Yet, Sgt. First Class Stayskal’s missed diagnosis didn’t happen in the throes of combat. It happened right at home during a routine exam. There was nothing war-like about a physical with a medical professional. It just didn’t seem right that honorable American soldiers were unable to expect even adequate medical treatment from the largest employer in the world.
Stayskal’s Fight for Change
Stayskal and his family turned to Washington, meeting with various representatives to legislate change. Even between cancer treatments, the Marine veteran and Army Green Beret carried on, doing what he could for his fellow soldiers. They first attempted going through the Senate Judiciary Committee, but to no avail. Next, they turned to the House Armed Services Committee, who eventually drafted a bipartisan bill that provided a pathway for soldiers to seek compensation.
As a result of these efforts, the 2020 National Defense Authorization Act included a provision allowing military members not to sue the government, but to file claims for injury or death as a result of medical malpractice by military doctors. This provision came to be known as the SFC Richard Stayskal Military Medical Accountability Act of 2019. The Act appropriated millions of dollars to the Department of Defense for the purposes of paying out medical malpractice claims. Active duty service members now have the right to be compensated for malpractice in military facilities in cases that are unrelated to combat.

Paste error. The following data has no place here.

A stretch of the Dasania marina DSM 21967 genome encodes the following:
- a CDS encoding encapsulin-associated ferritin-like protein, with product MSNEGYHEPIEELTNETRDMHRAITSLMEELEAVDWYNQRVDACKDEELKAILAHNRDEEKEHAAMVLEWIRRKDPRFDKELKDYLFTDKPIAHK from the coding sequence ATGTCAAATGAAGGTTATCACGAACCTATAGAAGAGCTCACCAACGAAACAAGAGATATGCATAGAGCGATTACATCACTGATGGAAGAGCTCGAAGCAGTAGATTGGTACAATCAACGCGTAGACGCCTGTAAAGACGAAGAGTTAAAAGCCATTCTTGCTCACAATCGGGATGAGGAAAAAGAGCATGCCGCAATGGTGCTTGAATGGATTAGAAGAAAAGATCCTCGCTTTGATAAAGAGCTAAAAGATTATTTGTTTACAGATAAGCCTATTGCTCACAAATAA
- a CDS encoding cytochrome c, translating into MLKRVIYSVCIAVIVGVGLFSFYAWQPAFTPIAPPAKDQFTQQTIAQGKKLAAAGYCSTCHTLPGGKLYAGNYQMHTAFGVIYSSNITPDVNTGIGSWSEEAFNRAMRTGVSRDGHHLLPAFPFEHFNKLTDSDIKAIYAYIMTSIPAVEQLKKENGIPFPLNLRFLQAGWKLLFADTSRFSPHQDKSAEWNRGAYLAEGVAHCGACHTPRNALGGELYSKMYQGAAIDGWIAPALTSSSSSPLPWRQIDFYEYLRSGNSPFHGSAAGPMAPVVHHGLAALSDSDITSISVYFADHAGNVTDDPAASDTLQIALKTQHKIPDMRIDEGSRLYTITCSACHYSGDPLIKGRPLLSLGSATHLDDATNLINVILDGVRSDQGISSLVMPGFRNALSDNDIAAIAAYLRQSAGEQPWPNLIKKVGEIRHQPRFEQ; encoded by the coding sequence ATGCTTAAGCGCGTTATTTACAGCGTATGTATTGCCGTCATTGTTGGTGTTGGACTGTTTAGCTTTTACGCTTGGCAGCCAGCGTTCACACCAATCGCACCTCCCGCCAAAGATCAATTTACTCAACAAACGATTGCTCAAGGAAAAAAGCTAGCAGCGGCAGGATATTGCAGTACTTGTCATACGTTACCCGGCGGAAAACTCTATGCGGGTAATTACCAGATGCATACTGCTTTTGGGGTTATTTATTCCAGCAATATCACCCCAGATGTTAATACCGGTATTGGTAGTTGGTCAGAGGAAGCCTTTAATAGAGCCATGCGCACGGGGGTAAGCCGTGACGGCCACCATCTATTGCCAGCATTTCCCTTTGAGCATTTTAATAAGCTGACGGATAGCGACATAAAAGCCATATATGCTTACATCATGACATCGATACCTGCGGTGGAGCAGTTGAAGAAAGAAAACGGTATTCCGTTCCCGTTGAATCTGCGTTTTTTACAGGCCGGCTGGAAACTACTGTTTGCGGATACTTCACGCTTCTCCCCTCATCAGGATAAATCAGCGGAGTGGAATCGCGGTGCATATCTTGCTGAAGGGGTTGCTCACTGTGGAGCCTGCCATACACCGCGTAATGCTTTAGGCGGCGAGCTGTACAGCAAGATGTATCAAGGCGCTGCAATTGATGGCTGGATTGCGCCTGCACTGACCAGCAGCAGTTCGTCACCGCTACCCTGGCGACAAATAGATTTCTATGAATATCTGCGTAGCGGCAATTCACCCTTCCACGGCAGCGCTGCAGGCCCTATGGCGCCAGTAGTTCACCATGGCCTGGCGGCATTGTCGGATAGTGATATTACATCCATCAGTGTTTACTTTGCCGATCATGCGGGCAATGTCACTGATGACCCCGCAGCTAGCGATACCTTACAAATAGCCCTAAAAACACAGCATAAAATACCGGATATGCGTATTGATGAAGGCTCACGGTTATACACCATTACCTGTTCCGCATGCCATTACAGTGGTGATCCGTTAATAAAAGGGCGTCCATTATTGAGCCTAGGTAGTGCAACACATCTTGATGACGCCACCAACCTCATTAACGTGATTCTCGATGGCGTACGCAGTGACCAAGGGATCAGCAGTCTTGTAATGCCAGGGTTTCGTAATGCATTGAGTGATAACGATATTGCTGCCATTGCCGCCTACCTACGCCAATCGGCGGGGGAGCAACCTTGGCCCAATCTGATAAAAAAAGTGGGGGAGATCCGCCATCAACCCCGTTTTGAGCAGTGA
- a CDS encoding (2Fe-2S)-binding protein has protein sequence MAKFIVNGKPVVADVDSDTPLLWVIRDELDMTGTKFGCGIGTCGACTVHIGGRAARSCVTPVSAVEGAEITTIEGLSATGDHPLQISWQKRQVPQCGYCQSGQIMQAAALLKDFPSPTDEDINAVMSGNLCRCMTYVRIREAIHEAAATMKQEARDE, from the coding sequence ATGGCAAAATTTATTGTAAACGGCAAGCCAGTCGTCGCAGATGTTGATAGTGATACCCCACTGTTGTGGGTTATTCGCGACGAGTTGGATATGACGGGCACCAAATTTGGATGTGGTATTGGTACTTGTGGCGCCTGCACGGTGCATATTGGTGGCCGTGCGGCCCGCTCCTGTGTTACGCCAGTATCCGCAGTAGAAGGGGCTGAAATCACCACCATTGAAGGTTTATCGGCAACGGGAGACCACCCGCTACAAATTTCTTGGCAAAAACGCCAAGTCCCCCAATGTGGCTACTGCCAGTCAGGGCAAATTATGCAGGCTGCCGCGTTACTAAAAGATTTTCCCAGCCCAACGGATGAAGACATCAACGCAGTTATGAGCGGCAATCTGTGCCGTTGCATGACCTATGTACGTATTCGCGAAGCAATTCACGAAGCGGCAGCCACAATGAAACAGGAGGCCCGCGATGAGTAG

Unfortunately, this victory for American soldiers did not include the very man who fought for it. Three yeas after the Stayskal Act became law, SFC Stayskal’s own medical malpractice claim was denied. While the Army admitted the standard of care was not met, they found no causation.
While the Stayskal Act is a step in the right direction in compensating well-deserving military members, it’s far from ensuring safe military medical treatment akin to that in the civilian world. At best, the Act provides an avenue for servicemembers to recover funds for malpractice. It does not, however, diminish the tenants of the Feres Doctrine.
One recent ruling gave some hope to judicial changes to the Doctrine. In 2020, the Central District Court of California denied the government’s motion to dismiss a suit on the basis of Feres. In Spletstoser v. Hyten (2022), Colonel Kathryn Spletstoser, alleging sexual assault at the hands of General John Hyten. In their ruling on the motion for dismissal, the Court posed one reason where Feres should not be used to bar a lawsuit. An incident, such as an assault occurring in a civilian hotel room while the parties were getting ready for bed, could not be considered “incident to military service” under Feres.
Military advocates are continuing the fight for a more equitable interpretation of the Feres Doctrine. At the same time, each case heard in a court of law has the potential to further etch away the Doctrine’s bite. The only way to erase Feres, however, is by an act of Congress. For that, we are still waiting.
Stayskal himself plans to appeal his case while continuing to fight for others. “I stand here today on behalf of an entire generation and on behalf of future generations to ensure what happened to me will never happen again and I will give every breath I have for them.”